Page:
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American Legionnaires salute the grave of Korean War veteran Private 1st Class James H. Dowling.American Legionnaires and V.I. National Guardsmen marched into the Frederiksted Cemetery Monday morning to the somber sound of drumbeats in order to honor departed comrades during St. Croix’s Memorial Day parade.

First known as Decoration Day, Memorial Day was established on May 5, 1868 as a national day to decorate the graves of fallen Civil War soldiers. In 1971 it was declared a national holiday by Congress, which designated it as the last Monday in May as the day for its observance.

At 9:30 a.m., Gov. John deJongh Jr. and V.I. National Guard Maj. Gen. Renaldo Rivera led the procession from Post Office Square into the cemetery, where the 73rd Army Band fell silent in observation of a solemn graveside ceremony honoring Korean War veteran, Private 1st Class James H. Dowling.

The Color Guard and American Legion members saluted the grave, and after a brief prayer and short remarks, the sound of shots rifled through the air as a firing squad paid tribute, followed by a poignant rendition of “Taps.”

The entourage, which included Central High School’s marching band, the majorettes and Pathfinders Club, continued its march down to the Anne Abramson Pier, where a short prayer was read in a seaside ceremony. Gov. de Jongh and a family member of Dowling’s threw a vibrant red and white rose wreath off the dock.

The parade then marched to the nearly vacant Buddhoe Park for a bandstand program hosted by Annie Day Henry, 1st vice commander of American Legion Post No. 102. She explained that more than a million service members have been killed in wars since 1775.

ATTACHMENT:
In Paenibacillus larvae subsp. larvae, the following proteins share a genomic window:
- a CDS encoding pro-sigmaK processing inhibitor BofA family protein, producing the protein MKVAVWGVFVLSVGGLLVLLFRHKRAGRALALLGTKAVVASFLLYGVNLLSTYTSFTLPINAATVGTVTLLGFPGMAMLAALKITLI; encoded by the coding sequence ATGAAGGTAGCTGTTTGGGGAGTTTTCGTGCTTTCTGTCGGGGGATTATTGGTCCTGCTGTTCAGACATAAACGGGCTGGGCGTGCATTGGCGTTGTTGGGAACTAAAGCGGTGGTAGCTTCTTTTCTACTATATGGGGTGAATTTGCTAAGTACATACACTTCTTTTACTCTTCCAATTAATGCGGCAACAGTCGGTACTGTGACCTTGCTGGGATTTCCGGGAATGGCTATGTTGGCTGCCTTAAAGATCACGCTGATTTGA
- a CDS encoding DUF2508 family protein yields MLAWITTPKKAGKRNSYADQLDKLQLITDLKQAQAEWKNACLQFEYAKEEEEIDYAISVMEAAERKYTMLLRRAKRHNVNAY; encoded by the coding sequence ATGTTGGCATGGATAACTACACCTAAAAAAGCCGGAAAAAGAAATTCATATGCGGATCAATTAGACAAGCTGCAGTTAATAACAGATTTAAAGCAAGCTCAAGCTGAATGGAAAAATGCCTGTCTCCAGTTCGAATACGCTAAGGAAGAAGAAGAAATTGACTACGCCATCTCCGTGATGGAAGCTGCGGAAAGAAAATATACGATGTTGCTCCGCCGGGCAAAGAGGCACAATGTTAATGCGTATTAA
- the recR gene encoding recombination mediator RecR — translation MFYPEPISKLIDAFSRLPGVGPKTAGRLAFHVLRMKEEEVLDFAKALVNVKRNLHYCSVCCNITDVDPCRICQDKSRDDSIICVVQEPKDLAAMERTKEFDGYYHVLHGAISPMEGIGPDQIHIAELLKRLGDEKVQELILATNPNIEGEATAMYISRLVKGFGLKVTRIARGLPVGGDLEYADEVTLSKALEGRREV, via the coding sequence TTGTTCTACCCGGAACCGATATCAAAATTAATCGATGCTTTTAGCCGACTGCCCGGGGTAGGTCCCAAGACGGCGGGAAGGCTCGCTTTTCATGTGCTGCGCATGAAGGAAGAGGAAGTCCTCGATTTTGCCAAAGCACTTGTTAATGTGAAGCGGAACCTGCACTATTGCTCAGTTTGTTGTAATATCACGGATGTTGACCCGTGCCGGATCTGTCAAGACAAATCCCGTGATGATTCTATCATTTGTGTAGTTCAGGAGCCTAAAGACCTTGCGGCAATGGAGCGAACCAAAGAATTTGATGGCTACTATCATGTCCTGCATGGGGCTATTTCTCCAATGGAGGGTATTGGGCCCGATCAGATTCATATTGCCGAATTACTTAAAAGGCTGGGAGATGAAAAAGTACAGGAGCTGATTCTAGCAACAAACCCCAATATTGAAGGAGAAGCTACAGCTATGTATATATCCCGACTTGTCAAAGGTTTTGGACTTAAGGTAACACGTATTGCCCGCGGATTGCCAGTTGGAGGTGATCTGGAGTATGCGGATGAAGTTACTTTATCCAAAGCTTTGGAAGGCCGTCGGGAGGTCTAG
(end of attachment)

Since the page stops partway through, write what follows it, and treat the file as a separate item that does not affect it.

“They served so that we could keep the things we love the most: God, country and family. We must never forget what those heroes have done and what their loved ones have lost,” she said.

Then, the 73rd Army Band played a reverent rendition of the National Anthem, where soldiers, airmen, and Legionnaires saluted the flag with pride. Several speakers followed, including Charles David, the American Legion commander of district No. 10 from Puerto Rico.

“Let us all take a moment to honor and remember those who gave to their country. They gave up all of their tomorrows so that we could remember them!” he said. “If you asked our fallen heroes before they died what they wanted most, they would say ‘take care of my family,’ which is why President Lincoln said the government shall ‘care for him who shall have borne the battle, and for his widow and his orphan,’” he ended.

Maj. Gen. Rivera also gave some touching remarks, when he explained the feeling that overcomes him when he has been given the duty of handing the flag to a fallen comrade’s next of kin at a military funeral.

“When I turn around and see their expression, my eyes well with tears. My tears are territorial and for a nation when we lose a member. When we do, we want to send them off with pride and honor,” Rivera said.

The parade and ceremony barely drew a crowd; but those who did come, felt honored to pay their respect.

“I really liked the ceremony .... I really pay a lot of respect to the soldiers who have died,” St. Croix resident Jason Barrett said.

Resident Avonelle Sackey was disappointed in the turnout. “I enjoyed the parade; I just wish there were more people. It’s really sad to see so few people and it’s important for people to come out so that folks going into the service will know that their sacrifice is not in vain,” she said.

Also speaking at Monday’s program was deJongh, American Legion Post No. 85 Commander Amos L. Sealey, Sen. Alicia “Chucky” Hansen, Chaplain Charles Vallarde and keynote speaker Richard A. Schrader.